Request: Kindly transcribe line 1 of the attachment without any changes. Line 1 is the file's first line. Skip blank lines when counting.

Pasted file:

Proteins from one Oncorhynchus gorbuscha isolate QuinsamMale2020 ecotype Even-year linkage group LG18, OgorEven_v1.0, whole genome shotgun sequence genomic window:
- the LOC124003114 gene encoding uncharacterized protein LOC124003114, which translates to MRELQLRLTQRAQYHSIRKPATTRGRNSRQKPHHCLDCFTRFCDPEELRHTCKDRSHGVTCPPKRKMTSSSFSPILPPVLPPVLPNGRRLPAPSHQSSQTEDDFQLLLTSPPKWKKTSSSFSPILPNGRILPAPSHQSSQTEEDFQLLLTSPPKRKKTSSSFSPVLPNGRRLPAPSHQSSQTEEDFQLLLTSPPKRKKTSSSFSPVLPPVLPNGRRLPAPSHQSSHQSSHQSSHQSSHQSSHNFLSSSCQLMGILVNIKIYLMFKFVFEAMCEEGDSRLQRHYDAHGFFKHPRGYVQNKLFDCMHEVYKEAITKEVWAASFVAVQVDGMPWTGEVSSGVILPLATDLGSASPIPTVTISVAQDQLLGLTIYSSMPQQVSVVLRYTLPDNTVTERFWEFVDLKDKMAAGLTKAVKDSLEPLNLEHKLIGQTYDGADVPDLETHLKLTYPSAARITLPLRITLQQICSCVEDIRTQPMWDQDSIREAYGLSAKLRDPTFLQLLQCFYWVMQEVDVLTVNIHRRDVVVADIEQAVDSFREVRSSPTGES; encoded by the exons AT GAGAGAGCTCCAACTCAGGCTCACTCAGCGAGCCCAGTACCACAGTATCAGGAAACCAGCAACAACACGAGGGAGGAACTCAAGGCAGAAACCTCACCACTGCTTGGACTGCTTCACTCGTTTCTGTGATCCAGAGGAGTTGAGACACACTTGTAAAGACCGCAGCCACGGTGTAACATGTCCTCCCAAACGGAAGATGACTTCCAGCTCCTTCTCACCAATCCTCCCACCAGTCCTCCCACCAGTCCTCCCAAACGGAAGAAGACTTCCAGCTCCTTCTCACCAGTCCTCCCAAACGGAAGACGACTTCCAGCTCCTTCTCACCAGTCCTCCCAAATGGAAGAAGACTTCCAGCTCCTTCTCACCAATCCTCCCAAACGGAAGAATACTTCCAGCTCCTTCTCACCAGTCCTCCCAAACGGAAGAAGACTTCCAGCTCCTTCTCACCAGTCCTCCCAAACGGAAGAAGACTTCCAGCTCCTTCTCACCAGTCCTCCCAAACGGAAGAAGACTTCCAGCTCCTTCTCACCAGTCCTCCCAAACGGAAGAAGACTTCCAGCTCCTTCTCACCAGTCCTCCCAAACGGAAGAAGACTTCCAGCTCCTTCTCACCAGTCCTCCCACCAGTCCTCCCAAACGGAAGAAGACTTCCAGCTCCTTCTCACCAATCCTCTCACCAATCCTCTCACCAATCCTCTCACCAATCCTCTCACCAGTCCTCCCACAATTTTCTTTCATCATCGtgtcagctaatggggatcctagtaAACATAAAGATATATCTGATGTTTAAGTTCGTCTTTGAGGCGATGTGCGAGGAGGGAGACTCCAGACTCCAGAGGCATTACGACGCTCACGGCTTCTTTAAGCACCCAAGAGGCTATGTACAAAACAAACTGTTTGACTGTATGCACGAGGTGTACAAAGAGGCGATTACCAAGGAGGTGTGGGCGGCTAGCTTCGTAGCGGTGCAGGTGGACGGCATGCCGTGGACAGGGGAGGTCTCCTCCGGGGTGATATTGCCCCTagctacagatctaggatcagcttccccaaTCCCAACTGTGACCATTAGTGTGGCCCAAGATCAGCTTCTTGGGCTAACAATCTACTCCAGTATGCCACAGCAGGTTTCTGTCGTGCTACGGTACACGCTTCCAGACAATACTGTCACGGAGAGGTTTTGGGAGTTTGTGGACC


Proteins from one Oncorhynchus gorbuscha isolate QuinsamMale2020 ecotype Even-year linkage group LG18, OgorEven_v1.0, whole genome shotgun sequence genomic window: